Our formula will be defined by the following template. Let be an ordering of ; we write to denote the relation induced by this ordering. Given an ordering we can define the formula

Lemma 3

Let be any ordering of . The -variables form a learning-sensitive backdoor with restarts for the formula .


Query the variables according to the ordering given by . As soon as we have a complete assignment to the variables, we will unit-propagate to a conflict and learn a variable as a conflict clause; after that we restart. Once all such assignments are explored we can simply query the variables in any order (without restarts) to yield a contradiction, since every assignment to the variables will falsify the formula.

Consider any decision tree of depth where we have queried the variables in any order in the tree . From this tree we obtain a natural ordering of by reading off the strings labelling the leaves in left-to-right order. Note that the orderings of the form are exactly the orderings which can be generated by DPLL algorithms (or, more generally, a CDCL algorithm without restarts). For any such complete decision tree and any ordering of , define

That is, is the number of strings which are “out of order” in with respect to .

Lemma 4

Let be any ordering of , and let denote the collection of all complete depth- decision trees on variables. Then any learning-sensitive backdoor of has size at least


Let be a minimal learning-sensitive backdoor of . Let . First we show that without loss of generality the following holds:

  1. .

  2. All queries to -variables occur before any query to an -variable.

We begin with an observation: any query to a variable can be assumed to be of the form . To see this, notice that querying will immediately unit propagate to a conflict, and 1UIP-learning will immediately yield the unit clause . Thus we can always replace queries of the form in-situ with queries without affecting the rest of the algorithm’s execution.

Let us first show that . Suppose that there is a variable (the case where is symmetric). We show that can be replaced with . Consider the first time that is queried as a decision variable. By the structure of , we can assume that has not been assigned before querying as a decision variable (as we have shown above, if this is the case then , which eliminates the two clauses containing ). If , then is unit-propagated, and all clauses containing or will be removed. It follows that any conflict following this assignment must occur in a clause containing for some , and thus replacing with will not affect the queries to the backdoor in this case. So, instead, suppose that . Clearly, in order for this assignment to have been necessary, the variable must be assigned after assigning (either by unit propagation or a decision). Observe that if is set to true after assigning , then the two clauses containing are removed and so assigning to begin with would not have affected the execution of the algorithm on the backdoor. Similarly, setting will unit propagate to a conflict in this case and we would learn the unit clause as above, again showing that we could have replaced with without affecting the backdoor. Thus can be replaced with without loss of generality.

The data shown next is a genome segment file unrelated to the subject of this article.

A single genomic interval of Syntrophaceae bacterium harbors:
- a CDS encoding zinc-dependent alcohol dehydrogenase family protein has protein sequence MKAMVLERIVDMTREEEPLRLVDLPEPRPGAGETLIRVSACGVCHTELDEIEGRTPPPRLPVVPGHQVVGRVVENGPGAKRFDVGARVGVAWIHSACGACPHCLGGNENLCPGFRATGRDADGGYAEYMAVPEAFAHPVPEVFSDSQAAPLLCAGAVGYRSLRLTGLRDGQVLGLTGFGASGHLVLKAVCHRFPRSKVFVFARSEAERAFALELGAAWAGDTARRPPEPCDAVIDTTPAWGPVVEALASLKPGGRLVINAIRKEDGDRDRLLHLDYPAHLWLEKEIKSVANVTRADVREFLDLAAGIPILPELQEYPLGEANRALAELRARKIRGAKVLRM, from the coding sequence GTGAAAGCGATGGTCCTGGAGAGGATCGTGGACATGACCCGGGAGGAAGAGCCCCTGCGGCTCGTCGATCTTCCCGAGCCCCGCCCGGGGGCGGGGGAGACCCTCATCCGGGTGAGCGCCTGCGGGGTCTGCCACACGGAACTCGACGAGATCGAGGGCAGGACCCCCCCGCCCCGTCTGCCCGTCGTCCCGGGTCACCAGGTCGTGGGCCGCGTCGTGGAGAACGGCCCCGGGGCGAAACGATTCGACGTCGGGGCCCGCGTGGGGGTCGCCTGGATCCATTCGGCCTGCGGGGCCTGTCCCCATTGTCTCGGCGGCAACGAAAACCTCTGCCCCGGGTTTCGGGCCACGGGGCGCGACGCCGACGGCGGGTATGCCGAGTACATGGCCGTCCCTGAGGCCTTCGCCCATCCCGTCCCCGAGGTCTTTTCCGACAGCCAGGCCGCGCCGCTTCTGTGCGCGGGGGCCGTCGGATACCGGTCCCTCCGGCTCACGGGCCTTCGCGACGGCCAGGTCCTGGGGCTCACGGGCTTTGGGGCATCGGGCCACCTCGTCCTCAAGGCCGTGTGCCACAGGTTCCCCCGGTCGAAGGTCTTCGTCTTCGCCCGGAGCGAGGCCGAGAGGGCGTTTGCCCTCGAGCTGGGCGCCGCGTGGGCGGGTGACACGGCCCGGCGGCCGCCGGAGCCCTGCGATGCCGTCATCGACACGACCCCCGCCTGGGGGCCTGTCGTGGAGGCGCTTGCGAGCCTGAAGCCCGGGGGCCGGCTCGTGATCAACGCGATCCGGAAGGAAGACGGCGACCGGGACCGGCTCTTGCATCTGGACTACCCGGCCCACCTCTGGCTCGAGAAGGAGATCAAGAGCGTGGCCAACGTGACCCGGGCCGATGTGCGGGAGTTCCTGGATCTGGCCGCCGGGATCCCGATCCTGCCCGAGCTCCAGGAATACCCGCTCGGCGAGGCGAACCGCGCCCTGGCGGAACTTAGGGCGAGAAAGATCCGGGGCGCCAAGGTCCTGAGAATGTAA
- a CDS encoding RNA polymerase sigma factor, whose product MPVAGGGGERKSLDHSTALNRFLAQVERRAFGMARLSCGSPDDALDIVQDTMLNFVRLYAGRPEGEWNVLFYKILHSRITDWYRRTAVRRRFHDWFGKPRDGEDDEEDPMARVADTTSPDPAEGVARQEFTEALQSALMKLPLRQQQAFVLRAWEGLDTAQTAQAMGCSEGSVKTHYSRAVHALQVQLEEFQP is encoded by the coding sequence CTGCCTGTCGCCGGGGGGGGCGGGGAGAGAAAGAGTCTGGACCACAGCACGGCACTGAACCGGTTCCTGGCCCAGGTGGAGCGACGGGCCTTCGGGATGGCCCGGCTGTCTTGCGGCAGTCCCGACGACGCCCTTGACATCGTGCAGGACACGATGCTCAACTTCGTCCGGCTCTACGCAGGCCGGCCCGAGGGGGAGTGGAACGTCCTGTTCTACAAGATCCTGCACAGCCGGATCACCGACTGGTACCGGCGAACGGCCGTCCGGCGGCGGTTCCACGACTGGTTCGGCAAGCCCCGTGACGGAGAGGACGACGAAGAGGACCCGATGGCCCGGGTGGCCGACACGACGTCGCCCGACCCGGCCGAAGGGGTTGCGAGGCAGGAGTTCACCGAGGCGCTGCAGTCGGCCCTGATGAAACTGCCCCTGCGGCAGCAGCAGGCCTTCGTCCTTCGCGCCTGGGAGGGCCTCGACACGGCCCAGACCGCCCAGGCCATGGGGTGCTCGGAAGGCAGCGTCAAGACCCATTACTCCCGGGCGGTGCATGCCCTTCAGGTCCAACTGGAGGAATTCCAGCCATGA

Next we show that all decision queries to -variables can be made before queries to -variables without loss of generality. As argued above, we can assume that when is queried as a decision variable it is queried negatively (as this will lead immediately to learning the unit clause ). Consider any conflict which occurs in the process of querying the variables of the backdoor that does not happen because of querying . Since , by the structure of any such conflict must occur after assigning all -variables to some string . Corresponding to this total assignment to the -variables is the unique clause which is falsified by this assignment, so consider the clause in of the form

After assigning a subset of the -variables of and assigning all -variables to a conflict can occur in two ways:

  1. for all and the clause above is the conflict clause, or

  2. there exists a single which is unassigned after assigning all of these variables; the above clause leads to assigning and thus learning the unit clause , as argued above.

In either case, moving all queries to the beginning of the algorithm will not affect these conflicts: this is clear in case (1); in case (2) the only possibility is that was queried at the beginning and so the conflict will change to a case (1) conflict.

We are now ready to finish the proof of the lemma. We encode the execution of the CDCL algorithm as a decision tree, wherein we first query all -variables and then query all -variables. Note that we must assign all -variables to hit a conflict by the structure of , and so we let denote the complete depth- decision tree querying the -variables obtained from the CDCL execution tree. Recalling that , to prove the lemma it suffices to prove that

Since is a backdoor, it must be that at every leaf of the tree the unit propagator will propagate the input to a conflict. Consider the ordering of the assignments induced by this tree . At each leaf of this tree, which corresponds to an assignment to the variables, consider the clause

There are two possibilities: either we learn a unit clause for some or we do not. If we have not then we must have already learned the unit clauses for all . Otherwise, we must have learned the unit clauses for each satisfying . This implies that

as for each we must query, at least, all variables which occur after in but before in . This proves the lemma.

By the previous lemma, to lower bound the size of the learning sensitive backdoor it suffices to find an ordering of for which any ordering produced by a decision tree has many “inversions” with respect to .

Lemma 5

There exists an ordering of such that for every decision tree we have


Let be any decision tree. Let and write . We use the following key property of orderings generated from decision trees:

Key Property. For any decision tree there is a coordinate and such that

for all and .

This property is easy to prove: simply let be the index of the variable labelled on the root of the decision tree . If the decision tree queries the bit in the left subtree then the first half of the strings in the ordering will have the th bit of the string set to , and the second half of strings set to .

To use this property, let be the lexicographic ordering of , and for any string define to be the string obtained by flipping each bit in . Then let be the ordering

It follows that for each and each , half of the strings with will be in the first half of the ordering and half of the strings with are in the second half of the ordering . The lemma follows by applying the Key Property.

Corollary 1

There exists an ordering such that any learning-sensitive backdoor for the formula has size at least .

Theorem 3

For every , there is a formula on variables such that the minimal LSR-backdoor has variables, but every LS-backdoor has variables.